Original post date: June 2019
Jack finished his participation in Baylor’s ML4 research study program, and we couldnt be more proud of him. This was our second time out there, if you remember we made this trip in December 2017, with all THREE boys. #oy We opted to leave Liam and Theo at home, and as much as we missed them, Jack loved being an only child for a few days.
We decided to spend an extra day or two in Texas and do some sightseeing. We made the 3 hour round trip to Waco, TX to check out Magnolia Market/Silos. I enjoyed it, but I don’t think I would ever fly from Ohio to Texas to visit, if that makes sense. I was still thrilled to cross it off my bucket list. We enjoyed a few bake goods from Magnolia Bakery, and the boys enjoyed their shaved ice from a local food truck! Sunday, we hit up the Dallas Aquarium, by far, one of the best we’ve been to! Jack loves aquariums, easier for his eyes to track as the fish slowly swim back and forth in the tanks. The weather was so much better this go around, too! The boys were able to enjoy the hotel pool! Dr. S was very impressed with Jack’s swimming abilities, that Im hoping this prompts Brett to put a pool in at the new house!
This particular study focuses a great deal on the neurological side of ML4, and how the disorder effects the brain. It requires an MRI of the brain, and usually takes about 1-2 hours from start finish. I’ve said it before, and I’ll say it again, I will never get used to seeing Jack go under. The tears are fewer, but they are still there. The look on his face this go around was sheer anger, and my mama heart wanted so badly to pull him from that table. I am always so impressed at how well he recovers from anesthesia, and the minute you get the text “he’s waking up” it’s a full on sprint to his bedside. We are still waiting for the results, but we are praying things look the same, if not better than before. Jack also met with several therapist, who all evaluated him. He did pretty good, considering these were (mostly) all new faces, he engaged and participated, showing them his incredible throwing arm!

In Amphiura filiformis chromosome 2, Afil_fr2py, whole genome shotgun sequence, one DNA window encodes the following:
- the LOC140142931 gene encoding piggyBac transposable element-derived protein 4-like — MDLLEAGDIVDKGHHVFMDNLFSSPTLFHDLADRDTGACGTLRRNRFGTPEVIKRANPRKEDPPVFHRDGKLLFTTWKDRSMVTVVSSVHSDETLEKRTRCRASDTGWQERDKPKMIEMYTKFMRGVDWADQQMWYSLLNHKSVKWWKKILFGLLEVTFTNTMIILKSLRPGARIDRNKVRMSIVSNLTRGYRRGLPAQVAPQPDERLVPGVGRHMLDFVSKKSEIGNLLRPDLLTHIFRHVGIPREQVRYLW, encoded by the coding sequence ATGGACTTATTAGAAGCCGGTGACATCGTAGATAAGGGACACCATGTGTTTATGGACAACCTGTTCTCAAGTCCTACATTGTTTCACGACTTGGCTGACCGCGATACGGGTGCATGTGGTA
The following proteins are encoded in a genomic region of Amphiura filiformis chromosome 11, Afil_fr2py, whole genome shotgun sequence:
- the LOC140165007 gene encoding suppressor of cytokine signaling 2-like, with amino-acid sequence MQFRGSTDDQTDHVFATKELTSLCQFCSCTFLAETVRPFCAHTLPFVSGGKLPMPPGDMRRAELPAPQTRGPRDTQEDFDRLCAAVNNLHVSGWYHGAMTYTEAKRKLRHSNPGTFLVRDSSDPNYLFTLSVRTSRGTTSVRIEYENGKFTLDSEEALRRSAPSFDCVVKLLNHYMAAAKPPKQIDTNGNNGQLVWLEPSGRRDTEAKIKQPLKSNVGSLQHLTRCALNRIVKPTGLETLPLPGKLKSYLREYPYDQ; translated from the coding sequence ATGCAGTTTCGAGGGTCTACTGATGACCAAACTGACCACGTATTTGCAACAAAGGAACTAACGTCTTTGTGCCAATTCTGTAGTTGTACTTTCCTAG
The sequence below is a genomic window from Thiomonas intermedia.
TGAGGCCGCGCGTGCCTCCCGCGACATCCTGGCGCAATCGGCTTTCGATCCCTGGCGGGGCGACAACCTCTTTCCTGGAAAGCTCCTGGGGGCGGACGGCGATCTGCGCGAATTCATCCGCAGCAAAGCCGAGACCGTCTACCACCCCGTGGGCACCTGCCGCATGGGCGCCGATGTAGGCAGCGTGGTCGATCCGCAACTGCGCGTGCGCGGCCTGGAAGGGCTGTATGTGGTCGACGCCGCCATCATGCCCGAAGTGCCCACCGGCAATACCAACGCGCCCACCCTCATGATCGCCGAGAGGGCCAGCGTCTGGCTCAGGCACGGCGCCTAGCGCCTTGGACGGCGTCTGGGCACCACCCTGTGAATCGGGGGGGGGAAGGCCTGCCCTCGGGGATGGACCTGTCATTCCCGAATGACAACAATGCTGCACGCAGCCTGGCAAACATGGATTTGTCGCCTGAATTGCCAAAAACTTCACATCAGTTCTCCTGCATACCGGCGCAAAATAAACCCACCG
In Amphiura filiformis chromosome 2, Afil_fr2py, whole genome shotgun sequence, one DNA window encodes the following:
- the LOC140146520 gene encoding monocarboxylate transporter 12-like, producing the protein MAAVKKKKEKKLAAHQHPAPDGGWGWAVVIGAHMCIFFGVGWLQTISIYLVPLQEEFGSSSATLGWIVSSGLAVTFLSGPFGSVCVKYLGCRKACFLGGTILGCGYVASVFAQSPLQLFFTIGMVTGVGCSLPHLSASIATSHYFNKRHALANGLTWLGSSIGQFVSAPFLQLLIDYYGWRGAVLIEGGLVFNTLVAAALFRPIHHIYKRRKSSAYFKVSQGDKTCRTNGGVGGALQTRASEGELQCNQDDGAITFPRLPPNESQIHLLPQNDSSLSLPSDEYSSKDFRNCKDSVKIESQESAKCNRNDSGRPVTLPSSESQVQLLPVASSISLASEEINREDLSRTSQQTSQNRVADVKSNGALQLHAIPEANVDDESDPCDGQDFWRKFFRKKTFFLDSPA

I think by far the most memorable moment for me, was our meeting with Dr. S. While doing his examination, he placed a ball and a rattle in front of Jack on a table. He asked Jack for the ball, and Jack selected the ball and gave it to Dr. S. Now, Brett and I had no doubt he would be able to do this (Jack loves to throw balls etc), but when Dr. S. asked Jack for the rattle, Jack took a minute, then handed him the rattle! Dr. S. rotated the objects, and again asked for the ball and rattle two more times, and Jack correctly handed him the appropriate items. No words. We were so excited! It’s these little moments, that will always sustain us in the darker times, the moments we hold onto until the next big thing comes along. I know I’ve touched down some on the testing we had done, and we know that Jack has Ml4, which is caused by the mutation of two genes; one known MCOLN1 (Ashkenazi Jewish gene) and one undocumented gene. We are hopeful that Jack’s undocumented gene, will prove beneficial as he continues on his path. We’ve been told, like many other diseases/disorders, there is always a bad/better/best scenario, and I think Jack falls into the better category. We will cling to that, praying for those who are on the lower end of the spectrum, as we continue to give thanks to God, for knowing this is where we need to be, asking for strength and understanding as we move forward.
We are grateful to the individuals who are working hard to better understand ML4, and ways to minimize the progression. The many Doctors and Scientists, who look at our child, not as “subject #5” but as Jack, the adorable curly haired little boy. To the individuals who donate to the ml4 organization, so families can participate in these studies, without the additional financial burden. To the friends and family who support us, with love and prayers, we owe much to all of you!
Continue praying for Jack and others living with ML4, for those working towards a treatment and someday, God willing, a cure.